Cookies Policy

This site uses cookies. By continuing to browse the site you are agreeing to our use of cookies.

I accept this policy

Find out more here

Who Benefits from Market-Based Carbon Mitigation?

No metrics data to plot.
The attempt to load metrics for this article has failed.
The attempt to plot a graph for these metrics has failed.
The full text of this article is not currently available.

Brill’s MyBook program is exclusively available on BrillOnline Books and Journals. Students and scholars affiliated with an institution that has purchased a Brill E-Book on the BrillOnline platform automatically have access to the MyBook option for the title(s) acquired by the Library. Brill MyBook is a print-on-demand paperback copy which is sold at a favorably uniform low price.

Access this article

+ Tax (if applicable)
Add to Favorites
You must be logged in to use this functionality

image of Perspectives on Global Development and Technology
For more content, please see Journal of Developing Societies.

As world leaders increasingly recognize the dual imperatives of mitigating carbon emissions and ensuring economic growth, emissions trading schemes have become popular policy options to pursue sustainable development goals. As the foremost program of sustainable development to date, the Clean Development Mechanism (CDM) has held out hope that low-cost abatement in the global North could be achieved by channeling investments to the global South, creating a win-win situation of both mitigation and economic development. Unfortunately, the results of the CDM have shown an asymmetrical distribution of benefits in the global South despite contrary objectives. This paper argues that the investment climate promoted by the CDM excludes many developing nation markets from participation, thereby limiting one of the key benefits promised by CDM proponents. This is partly because the CDM encourages investors to seek projects that are doubly pro table, ones that demonstrate the potential to generate a profit independent of emissions credits, placing many nations at a structural disadvantage, as they are deemed too risky for sustainable development investment.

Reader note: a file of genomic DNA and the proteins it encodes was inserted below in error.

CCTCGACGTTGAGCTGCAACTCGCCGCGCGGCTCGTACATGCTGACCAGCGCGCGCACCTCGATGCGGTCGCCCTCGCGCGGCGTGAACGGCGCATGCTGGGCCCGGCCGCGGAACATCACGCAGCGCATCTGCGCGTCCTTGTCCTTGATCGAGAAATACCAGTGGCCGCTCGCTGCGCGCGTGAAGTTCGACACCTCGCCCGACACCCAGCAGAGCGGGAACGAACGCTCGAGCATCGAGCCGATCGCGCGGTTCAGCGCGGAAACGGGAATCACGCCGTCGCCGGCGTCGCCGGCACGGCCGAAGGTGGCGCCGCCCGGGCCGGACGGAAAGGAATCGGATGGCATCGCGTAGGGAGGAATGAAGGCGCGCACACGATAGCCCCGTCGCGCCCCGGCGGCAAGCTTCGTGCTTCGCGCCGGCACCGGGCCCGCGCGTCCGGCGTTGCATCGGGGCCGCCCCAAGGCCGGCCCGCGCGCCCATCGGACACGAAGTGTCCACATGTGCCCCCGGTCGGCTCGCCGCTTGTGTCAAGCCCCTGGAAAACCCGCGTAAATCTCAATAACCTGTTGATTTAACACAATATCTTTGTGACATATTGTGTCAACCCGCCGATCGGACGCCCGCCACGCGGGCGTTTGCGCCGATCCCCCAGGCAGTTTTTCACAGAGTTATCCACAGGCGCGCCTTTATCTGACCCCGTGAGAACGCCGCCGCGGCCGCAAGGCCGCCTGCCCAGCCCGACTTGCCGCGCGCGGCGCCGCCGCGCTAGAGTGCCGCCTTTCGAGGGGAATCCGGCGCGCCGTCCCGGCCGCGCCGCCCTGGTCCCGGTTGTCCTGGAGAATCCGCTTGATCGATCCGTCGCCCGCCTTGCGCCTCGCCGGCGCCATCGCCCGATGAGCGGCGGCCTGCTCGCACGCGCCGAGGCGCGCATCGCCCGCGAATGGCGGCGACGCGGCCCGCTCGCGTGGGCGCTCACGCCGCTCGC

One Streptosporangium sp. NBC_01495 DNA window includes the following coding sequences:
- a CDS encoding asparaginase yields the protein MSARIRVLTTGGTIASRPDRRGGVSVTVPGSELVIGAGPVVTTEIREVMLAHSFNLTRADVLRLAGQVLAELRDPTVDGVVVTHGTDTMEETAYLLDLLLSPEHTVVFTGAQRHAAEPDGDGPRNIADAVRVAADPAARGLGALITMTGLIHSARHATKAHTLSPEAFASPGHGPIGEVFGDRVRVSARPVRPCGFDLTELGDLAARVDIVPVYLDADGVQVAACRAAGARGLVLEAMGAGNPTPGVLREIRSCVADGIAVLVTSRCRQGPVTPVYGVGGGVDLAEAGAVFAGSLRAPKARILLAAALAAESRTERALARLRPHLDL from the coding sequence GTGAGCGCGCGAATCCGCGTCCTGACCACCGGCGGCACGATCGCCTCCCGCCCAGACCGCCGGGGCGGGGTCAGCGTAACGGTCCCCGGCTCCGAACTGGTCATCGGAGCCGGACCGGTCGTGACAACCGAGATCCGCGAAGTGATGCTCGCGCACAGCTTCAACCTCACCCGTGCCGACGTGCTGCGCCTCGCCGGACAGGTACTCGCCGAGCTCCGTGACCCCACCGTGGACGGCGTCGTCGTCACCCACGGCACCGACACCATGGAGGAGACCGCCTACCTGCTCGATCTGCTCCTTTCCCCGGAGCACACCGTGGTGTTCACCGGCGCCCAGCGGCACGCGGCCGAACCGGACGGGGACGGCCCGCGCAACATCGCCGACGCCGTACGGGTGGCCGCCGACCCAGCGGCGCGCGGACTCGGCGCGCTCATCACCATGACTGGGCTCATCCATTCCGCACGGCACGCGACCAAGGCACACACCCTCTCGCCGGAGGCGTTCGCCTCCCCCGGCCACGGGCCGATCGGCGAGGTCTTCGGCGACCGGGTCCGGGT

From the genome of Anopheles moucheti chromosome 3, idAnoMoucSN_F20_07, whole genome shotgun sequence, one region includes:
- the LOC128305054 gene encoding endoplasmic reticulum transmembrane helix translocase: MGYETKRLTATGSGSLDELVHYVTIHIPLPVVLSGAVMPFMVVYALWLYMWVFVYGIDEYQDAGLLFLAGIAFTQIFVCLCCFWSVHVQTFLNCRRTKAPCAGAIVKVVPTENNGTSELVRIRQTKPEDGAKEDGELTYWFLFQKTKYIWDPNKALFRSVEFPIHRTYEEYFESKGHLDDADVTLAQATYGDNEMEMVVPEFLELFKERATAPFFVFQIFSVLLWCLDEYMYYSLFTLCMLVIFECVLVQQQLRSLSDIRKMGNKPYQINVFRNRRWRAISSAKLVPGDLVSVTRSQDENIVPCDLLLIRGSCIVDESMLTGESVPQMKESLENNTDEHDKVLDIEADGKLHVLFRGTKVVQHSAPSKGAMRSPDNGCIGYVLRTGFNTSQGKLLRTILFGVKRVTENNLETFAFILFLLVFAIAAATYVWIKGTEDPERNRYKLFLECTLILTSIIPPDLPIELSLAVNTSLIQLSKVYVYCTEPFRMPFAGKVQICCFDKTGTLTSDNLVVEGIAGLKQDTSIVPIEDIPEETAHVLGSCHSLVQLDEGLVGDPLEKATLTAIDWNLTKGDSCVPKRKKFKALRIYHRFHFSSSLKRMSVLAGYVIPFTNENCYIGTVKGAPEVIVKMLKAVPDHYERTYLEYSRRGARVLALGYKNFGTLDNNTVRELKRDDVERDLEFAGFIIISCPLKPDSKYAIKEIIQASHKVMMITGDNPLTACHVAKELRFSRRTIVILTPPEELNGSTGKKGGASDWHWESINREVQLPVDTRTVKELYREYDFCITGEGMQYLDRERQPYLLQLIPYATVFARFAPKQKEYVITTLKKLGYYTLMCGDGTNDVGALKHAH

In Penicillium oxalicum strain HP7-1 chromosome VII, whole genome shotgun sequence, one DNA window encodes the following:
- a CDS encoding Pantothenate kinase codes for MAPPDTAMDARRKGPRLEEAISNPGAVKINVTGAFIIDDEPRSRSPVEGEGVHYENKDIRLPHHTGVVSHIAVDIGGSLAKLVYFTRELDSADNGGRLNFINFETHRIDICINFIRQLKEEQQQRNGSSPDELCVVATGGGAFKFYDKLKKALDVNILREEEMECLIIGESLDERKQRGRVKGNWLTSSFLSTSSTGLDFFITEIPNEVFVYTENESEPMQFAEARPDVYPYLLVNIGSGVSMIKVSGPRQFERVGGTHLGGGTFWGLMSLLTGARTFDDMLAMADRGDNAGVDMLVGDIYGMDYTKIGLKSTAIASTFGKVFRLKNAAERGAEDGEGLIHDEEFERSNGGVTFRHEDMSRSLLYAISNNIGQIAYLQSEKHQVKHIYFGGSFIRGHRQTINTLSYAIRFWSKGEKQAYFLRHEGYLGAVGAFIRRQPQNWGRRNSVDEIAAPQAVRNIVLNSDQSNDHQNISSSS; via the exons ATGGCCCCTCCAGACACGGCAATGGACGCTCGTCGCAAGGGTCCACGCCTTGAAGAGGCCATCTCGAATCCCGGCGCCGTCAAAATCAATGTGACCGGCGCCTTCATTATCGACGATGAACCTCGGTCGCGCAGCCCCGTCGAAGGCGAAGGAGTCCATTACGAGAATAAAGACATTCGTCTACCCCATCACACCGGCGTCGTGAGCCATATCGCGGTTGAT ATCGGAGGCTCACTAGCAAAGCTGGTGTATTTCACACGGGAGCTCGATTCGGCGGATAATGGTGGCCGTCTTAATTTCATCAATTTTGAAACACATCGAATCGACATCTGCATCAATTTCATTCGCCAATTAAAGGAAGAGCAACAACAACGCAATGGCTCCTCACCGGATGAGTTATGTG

Affiliations: 1: Department of Sociology, University of Illinois at Urbana-Champaign;, Email:; 2: Department of Sociology and the Center for African Studies, University of Illinois at Urbana-Champaign;, Email:


Full text loading...


Data & Media loading...

Article metrics loading...



Can't access your account?
  • Tools

  • Add to Favorites
  • Printable version
  • Email this page
  • Subscribe to ToC alert
  • Get permissions
  • Recommend to your library

    You must fill out fields marked with: *

    Librarian details
    Your details
    Why are you recommending this title?
    Select reason:
    Perspectives on Global Development and Technology — Recommend this title to your library
  • Export citations
  • Key

  • Full access
  • Open Access
  • Partial/No accessInformation